LB : Media Artist


Interview with LB: Media Artist

LB media artist“Right now, I’m really enjoying low-key, small scale, non-competitive, ‘let’s just help each other out’ art projects, instead of anything else.”

Issues around physical, virtual and social space drive media artist, LB, to advocate a change in our individual and cultural mindsets, helped by ‘open source’ education for all, to realise the possibilities for genuinely free speech and social liberty through free-use technologies.

Tell me about your practice.

If I am to define my practice, I think it would fit loosely into media arts – but in terms of continental European media arts. I’m hesitant to define or to choose one name for it, or an art form or discipline, simply because my practice has been shifting continuously since 1992. I came from an architectural, formal education and that kind of spiralled out of control completely, because I was feeling really stifled by architecture at that time. I was considering architecture as my future profession, but I was full of conflicts about this. I had a really strong desire to find a mode of self-expression and so I began searching and experimenting with various mediums – everything from painting to sculpture etc., until I started working with sound and video. Eventually, internet and computers came into my life, in the second part of the 90s, and then that kind of defined the rest of my work.

The last major public appearance I had was in 2009 and it was for a project that was an outdoor video installation, and I really liked it. I thought it was a good project that would generate more work for me, but that didn’t happen. Simultaneously, as I was finishing that piece of work, that had a budget of £30,000, the economy’s financial crisis happened and I thought ‘why the **** am I spending over £30,000 on this – money that can be spent elsewhere?…is this really worth it?…is this a life-changing experience for people?’ On those grounds, I kind of pulled away from these large public-funded projects.

Right now, I’m really enjoying low-key, small scale, non-competitive, ‘let’s just help each other out’ art projects, instead of anything else.

What really drives me is this course that I’m developing at the University of Westminster which is about free, liberal, open-source 1 art and design, and I really am fully committed to advocating for it and making it happen. I want it to become a reality in the curricular of higher education. Something similar exists at Goldsmiths, but we need more. We need more education in that area and we need more people that are well informed about these practices. Free culture and practices.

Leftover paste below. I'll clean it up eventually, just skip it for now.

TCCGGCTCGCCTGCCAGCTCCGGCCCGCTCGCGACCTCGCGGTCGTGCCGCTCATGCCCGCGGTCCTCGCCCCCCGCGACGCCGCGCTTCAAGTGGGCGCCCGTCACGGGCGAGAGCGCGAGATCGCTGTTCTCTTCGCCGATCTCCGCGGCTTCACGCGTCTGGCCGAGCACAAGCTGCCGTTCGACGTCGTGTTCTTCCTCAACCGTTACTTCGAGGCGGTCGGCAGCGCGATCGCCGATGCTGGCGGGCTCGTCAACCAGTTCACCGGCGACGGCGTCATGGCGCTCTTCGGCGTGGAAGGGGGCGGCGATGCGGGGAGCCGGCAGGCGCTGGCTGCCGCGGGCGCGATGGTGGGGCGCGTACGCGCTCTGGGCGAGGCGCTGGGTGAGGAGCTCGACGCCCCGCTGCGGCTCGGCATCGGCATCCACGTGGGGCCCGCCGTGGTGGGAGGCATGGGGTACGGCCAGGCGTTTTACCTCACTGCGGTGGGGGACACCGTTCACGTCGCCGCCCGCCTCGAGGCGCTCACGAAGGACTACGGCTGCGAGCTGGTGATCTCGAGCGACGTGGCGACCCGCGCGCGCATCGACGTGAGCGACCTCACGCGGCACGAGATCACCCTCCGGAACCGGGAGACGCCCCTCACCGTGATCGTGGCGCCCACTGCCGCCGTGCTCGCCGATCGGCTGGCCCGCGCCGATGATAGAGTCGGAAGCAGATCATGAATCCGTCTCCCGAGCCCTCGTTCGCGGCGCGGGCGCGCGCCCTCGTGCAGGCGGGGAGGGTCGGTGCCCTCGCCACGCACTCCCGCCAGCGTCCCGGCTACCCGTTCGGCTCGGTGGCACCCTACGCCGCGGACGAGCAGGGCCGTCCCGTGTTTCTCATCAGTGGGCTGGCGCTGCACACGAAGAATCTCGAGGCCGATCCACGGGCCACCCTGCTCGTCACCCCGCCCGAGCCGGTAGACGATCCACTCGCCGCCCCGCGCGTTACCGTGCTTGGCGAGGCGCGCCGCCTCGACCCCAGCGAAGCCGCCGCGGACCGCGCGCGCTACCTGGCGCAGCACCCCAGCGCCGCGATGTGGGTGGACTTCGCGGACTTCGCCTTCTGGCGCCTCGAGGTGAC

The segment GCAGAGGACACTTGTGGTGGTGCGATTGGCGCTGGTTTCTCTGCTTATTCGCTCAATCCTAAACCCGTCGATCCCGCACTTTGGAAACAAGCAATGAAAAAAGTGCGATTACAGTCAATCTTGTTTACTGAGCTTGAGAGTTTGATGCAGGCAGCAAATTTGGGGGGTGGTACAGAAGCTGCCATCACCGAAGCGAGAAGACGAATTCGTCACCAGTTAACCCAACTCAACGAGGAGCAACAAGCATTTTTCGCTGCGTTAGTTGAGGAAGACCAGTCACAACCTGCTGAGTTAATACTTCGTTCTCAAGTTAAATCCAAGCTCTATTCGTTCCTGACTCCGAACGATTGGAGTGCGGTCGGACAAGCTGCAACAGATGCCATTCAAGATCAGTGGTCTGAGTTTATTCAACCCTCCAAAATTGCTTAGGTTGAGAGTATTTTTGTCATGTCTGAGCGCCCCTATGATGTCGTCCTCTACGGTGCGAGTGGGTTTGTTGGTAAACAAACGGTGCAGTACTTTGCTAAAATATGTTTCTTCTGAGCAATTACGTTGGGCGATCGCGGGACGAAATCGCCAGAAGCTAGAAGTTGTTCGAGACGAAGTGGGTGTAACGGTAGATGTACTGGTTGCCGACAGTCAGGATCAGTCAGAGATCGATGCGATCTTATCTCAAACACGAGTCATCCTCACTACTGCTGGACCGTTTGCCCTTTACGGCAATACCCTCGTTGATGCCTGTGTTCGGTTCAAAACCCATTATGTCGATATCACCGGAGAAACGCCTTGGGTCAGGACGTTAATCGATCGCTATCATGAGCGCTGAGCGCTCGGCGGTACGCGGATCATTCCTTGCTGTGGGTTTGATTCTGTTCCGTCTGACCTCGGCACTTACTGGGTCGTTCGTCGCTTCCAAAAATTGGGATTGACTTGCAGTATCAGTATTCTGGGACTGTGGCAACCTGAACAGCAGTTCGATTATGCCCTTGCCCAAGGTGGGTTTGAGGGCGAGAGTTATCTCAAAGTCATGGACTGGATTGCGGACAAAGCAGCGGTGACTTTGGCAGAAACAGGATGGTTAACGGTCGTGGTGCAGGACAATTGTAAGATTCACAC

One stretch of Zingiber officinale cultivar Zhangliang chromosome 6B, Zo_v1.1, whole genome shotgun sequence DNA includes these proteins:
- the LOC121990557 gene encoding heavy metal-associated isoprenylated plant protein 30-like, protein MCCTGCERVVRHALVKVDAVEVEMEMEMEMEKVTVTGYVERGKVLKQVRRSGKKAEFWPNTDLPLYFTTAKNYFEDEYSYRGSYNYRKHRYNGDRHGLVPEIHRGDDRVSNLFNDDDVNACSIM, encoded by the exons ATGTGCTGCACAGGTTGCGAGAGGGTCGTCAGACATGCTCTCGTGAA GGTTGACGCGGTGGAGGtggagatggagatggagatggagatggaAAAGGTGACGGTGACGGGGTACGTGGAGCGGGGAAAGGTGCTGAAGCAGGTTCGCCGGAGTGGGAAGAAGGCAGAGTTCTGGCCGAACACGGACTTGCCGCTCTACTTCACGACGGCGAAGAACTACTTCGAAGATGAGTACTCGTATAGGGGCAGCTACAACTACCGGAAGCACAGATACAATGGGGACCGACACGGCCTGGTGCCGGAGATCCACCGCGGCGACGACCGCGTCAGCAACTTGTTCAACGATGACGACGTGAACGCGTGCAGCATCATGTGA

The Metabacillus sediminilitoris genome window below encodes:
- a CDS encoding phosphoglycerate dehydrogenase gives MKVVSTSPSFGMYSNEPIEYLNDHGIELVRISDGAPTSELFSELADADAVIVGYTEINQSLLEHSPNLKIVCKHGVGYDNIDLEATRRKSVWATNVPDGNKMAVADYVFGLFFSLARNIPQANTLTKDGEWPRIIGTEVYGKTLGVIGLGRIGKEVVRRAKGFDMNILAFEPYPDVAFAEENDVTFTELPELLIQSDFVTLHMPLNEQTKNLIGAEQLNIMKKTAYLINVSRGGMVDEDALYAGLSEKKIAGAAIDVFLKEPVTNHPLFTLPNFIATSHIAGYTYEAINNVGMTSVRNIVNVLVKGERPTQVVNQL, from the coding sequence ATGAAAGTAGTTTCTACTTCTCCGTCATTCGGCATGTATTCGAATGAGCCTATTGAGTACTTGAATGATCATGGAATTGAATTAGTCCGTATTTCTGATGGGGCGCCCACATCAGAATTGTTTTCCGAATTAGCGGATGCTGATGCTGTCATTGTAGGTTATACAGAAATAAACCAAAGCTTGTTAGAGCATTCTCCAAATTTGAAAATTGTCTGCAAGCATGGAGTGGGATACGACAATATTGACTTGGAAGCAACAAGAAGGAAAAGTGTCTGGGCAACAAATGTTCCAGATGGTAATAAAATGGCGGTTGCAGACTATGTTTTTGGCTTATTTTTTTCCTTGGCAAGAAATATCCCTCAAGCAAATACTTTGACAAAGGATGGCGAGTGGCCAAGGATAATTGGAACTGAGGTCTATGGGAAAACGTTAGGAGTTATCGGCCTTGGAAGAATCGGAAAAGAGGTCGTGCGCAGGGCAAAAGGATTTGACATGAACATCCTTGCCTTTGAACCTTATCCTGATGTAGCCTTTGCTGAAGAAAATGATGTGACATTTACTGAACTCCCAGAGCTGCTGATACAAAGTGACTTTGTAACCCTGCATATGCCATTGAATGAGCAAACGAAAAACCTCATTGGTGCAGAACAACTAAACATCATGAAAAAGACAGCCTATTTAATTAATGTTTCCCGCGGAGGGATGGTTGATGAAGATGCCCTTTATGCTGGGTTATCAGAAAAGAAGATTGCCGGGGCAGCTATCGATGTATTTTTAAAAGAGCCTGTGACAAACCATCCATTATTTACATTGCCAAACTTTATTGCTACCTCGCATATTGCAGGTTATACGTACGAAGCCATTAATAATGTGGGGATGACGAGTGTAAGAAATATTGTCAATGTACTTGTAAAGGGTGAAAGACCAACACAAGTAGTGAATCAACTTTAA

Define your personal workspace.

It’s really difficult because right now I don’t have a studio space where I exclusively go to work and make art. So the majority of my work happens here. This is a live-work space. It’s designed to be a one bedroom flat but I’m kind of repurposing the space. The rest of my work happens in various shared spaces. I’m not sub-letting or anything per-say, but I have some friends who have good studio labs, where I go to occasionally to work. I also go to Hackspace, where I’ve been a member for maybe two years now.

Hackspace, on Hackney Road in London, is a really wonderful space. It’s based – I think this would be a good description – on the idea of a makers’ space, and it’s a shared resource with a membership. It’s a rather large space across two floors. The ground floor is like a little classroom. There’s also one large, shared desk-space with some sofas which is mainly used by people with their laptops and those who do electronic and digital stuff. On the ground floor, there’s a wood-workshop, metal-workshop and various other stuff. This is a really wonderful, relatively new initiative. Hackspace has been going on for a few years now. It has a strong membership crowd and we all pay to use the space(s). I pay £5 per month but I’m not a heavy user. I go there occasionally to maybe cut a piece of plywood or something. It’s all DIY. You have to have an induction for some of the tools, like a laser cutter and that sort of stuff. In London it’s incredibly difficult to have a proper studio space. It’s just incredibly expensive and I don’t know how many of us make enough money to have a well-supplied, well-equipped workshop.